Soon after leaving the military, Christoffersen joined the American Legion and became department commander in 1959. A born leader and tireless advocate, Christoffersen served on the American Legion’s National Executive Committee – the highest state post within the Legion and part of its national board of directors – just four years later.
He made it his mission to bring a Veterans’ nursing home to Utah.
World War II Veteran William E. Christoffersen leads a group of Veterans in a parade.
Describing him as “an impressive man with an imposing stature,” Schow first met Christoffersen over 30 years ago. Schow pressed governor Mike Leavitt to add Christoffersen to the home’s construction advisory committee. The state built the first Veterans nursing home in 1998.
But Christoffersen did more than bring a Veterans home to Utah. He brought three national conventions to the Beehive State, and with them, roughly 10,000 visitors, including dignitaries, senators, and in 2006, President George W. Bush.
“Bill was a legend,” Schow said. “There wasn’t an elected official at the federal level who did not know Bill Christoffersen.”
He also used his clout to better Utah’s Veteran landscape. One of his initiatives rose to the level of federal law. He was one of the promoters of the Transition Assistance Program. The program provides service members leaving the military with a weeklong course on how to create resumes, apply for benefits and more.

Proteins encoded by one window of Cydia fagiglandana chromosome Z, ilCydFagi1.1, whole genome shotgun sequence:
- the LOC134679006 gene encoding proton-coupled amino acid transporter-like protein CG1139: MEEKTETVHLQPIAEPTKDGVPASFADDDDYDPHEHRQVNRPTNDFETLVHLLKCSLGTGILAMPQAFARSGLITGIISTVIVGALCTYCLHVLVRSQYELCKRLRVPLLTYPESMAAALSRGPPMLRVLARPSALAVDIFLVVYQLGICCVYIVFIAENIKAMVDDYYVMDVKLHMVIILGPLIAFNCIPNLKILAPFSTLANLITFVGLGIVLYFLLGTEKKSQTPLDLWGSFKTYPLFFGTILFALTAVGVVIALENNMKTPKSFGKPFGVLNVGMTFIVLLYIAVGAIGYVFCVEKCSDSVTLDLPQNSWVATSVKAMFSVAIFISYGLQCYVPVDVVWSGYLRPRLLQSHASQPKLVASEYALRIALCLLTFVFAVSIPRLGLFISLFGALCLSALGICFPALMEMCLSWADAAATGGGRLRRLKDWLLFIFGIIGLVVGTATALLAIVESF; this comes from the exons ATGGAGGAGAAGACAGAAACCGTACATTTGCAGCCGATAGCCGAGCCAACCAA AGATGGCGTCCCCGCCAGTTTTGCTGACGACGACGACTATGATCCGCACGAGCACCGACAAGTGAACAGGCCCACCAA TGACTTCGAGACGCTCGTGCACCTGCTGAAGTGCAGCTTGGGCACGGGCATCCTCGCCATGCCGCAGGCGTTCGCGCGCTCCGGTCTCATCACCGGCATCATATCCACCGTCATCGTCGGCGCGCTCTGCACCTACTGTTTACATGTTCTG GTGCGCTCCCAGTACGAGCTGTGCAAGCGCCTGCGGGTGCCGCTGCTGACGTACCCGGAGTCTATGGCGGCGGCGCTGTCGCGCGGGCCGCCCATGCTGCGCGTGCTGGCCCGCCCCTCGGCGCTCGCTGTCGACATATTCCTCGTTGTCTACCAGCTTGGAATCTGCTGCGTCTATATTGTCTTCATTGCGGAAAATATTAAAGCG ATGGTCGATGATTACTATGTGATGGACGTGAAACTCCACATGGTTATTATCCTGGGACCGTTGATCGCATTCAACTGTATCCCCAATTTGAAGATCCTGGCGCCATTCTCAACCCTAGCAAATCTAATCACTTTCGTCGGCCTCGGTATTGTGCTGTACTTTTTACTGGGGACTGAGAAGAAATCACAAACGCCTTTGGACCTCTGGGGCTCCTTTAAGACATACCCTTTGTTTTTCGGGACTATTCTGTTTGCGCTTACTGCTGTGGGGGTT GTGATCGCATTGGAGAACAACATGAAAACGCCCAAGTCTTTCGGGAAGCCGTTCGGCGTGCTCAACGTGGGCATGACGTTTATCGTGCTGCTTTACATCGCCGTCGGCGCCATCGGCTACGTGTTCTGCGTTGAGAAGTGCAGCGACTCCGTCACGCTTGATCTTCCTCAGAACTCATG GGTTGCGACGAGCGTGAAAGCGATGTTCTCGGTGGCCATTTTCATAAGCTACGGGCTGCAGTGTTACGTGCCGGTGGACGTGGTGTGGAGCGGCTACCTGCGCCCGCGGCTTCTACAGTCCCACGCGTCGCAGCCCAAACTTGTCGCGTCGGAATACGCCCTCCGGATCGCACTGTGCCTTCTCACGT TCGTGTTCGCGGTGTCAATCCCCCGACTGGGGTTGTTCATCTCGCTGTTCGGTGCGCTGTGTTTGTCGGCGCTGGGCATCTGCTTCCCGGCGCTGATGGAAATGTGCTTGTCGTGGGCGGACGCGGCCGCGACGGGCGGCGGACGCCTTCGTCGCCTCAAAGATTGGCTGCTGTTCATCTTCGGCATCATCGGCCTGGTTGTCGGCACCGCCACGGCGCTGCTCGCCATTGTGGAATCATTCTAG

“Is it worth it? Yes it is.”
Even in his 80s, he continued advocating for Veterans. In March 2013, VA renamed the facility he helped create the William E. Christofferson Salt Lake Veterans Home.
After serving the Legion for more than a half-century, Christofferson retired in August 2013. Schow recalled how Christoffersen apologized for not doing more.
“There are times when you ask, ‘Is it worth it?'” Christoffersen then told the Legion. “I say yes, it is.”
In tribute for his decades of service, the flags outside the William E. Christofferson Salt Lake Veterans Home flew at half-staff June 5 – in honor of Christofferson’s 94th birthday.
In April 1945, being a German submariner was a dangerous prospect. Allied sub hunters had become much more effective and German u-boats were being sunk faster than they could be built. Technical breakthroughs like radar and new weapons like the homing torpedo were sinking the Germans left and right.
For the crew of U-1206, the greatest threat was actually lurking in their commander’s bowels. German Navy Capt. Karl-Adolf Schlitt was on his first patrol as a commander when he felt the call of nature and headed to the vessel’s state-of-the-art toilet.
While Allied subs had toilets that flushed into a small internal tank that took up needed space in the submarine, the Germans had developed a compact system that expelled waste into the sea. The high-tech system even worked while the sub was deep underwater.
Unfortunately, the toilet was very complex. By doctrine, there was a toilet-flushing specialist on every sub that operated the necessary valves. The captain, either too prideful or too impatient to search out the specialist, attempted to flush it himself. When it didn’t properly flush, he finally called the specialist.
The specialist attempted to rectify the situation, but opened the exterior valve while the interior valve was still open. The ocean quickly began flooding in, covering the floor in a layer of sewage and seawater. The specialist got the valves closed, but it was too late.